State health officials believe a San Francisco man died after being exposed to Hantavirus while staying at Yosemite National Park. Officials say the man stayed in one of the tents at Curry Village in Yosemite two months ago and after his trip he developed symptoms of Hantavirus, a rare but often fatal lung disease.
It is believed the man contracted Hantavirus from inhaling particles of either deer mice urine or deer mice droppings. Mice at the park have tested positive for Hantavirus, which can cause fever, head and muscle aches, and eventually death.
The company tasked with maintaining facilities, such as the tents at Curry Village, is Delaware North. A spokesperson for the company says they are not to blame for the man coming in contact with Hantavirus and met cleanliness standards prescribed by the state and federal governments.
“The California Department of Public Health as well as the National Park Service did review the way we manage the property and they felt everything we do from a cleaning perspective to a maintenance perspective were all in good order," said Lisa Cesaro with Delaware North.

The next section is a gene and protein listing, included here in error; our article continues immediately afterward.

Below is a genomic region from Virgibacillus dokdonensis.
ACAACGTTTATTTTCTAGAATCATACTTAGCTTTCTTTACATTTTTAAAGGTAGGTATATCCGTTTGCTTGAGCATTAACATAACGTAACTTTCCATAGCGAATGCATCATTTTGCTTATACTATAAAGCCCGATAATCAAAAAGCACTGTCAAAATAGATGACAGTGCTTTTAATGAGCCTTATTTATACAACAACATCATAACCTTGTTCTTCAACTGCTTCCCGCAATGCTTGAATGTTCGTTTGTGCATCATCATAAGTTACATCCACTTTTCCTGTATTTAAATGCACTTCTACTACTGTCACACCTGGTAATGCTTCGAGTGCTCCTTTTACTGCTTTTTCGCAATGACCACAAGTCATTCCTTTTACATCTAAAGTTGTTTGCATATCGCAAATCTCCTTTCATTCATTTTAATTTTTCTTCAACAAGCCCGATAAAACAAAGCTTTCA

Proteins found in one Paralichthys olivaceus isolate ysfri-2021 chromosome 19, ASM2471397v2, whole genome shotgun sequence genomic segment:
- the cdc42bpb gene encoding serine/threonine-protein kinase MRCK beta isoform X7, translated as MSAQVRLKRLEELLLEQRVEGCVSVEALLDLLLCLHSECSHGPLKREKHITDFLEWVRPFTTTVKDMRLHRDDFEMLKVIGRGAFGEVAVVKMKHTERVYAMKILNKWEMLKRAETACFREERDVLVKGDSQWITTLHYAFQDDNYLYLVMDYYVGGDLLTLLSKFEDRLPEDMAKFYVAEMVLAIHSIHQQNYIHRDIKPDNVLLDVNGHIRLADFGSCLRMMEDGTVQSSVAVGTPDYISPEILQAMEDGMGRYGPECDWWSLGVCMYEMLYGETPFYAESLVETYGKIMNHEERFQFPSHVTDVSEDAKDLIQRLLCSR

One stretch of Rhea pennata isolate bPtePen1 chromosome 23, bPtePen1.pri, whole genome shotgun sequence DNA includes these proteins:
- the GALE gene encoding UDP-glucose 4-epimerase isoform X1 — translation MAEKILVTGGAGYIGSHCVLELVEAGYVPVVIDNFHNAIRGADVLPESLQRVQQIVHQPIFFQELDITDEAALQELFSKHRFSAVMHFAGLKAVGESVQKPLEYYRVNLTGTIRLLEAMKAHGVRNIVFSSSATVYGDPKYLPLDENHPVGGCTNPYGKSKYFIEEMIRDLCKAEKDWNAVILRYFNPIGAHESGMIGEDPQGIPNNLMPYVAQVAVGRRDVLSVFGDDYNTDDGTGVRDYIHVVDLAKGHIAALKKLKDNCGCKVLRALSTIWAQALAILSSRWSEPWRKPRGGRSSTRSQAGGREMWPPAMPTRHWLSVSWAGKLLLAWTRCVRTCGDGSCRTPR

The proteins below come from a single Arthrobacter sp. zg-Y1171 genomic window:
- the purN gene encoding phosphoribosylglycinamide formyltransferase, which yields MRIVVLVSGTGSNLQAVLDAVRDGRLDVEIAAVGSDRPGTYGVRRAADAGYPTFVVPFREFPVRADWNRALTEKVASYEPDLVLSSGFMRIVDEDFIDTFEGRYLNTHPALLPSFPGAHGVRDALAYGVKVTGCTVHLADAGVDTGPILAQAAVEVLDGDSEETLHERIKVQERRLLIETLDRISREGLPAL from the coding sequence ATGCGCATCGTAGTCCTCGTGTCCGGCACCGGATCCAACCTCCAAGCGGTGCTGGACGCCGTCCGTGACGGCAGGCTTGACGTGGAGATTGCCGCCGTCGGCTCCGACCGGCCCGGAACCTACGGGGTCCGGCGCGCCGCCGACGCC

The tents at Curry Village are open today.
Yosemite officials say all 400 tents at Curry Village were checked after they learned a visitor contracted Hantavirus. But, they say they aren’t going to make drastic changes as a result of this recent death.
"We are putting signs up. It's a public health warning,” said Scott Gediman, a park spokesperson. “We're not doing anything differently with these cases, but putting signs up and reminding people to be careful."
According to the Mayo Clinic, about 30 percent of people who contract the North American version of Hantavirus, die.
It’s believed a second person, a 40-year-old woman from Southern California, also contracted Hantavirus after coming in contact with deer mice urine or excrement while staying at Curry Village. She, however, survived.
It is not believed that she stayed in the same tent as the man who died.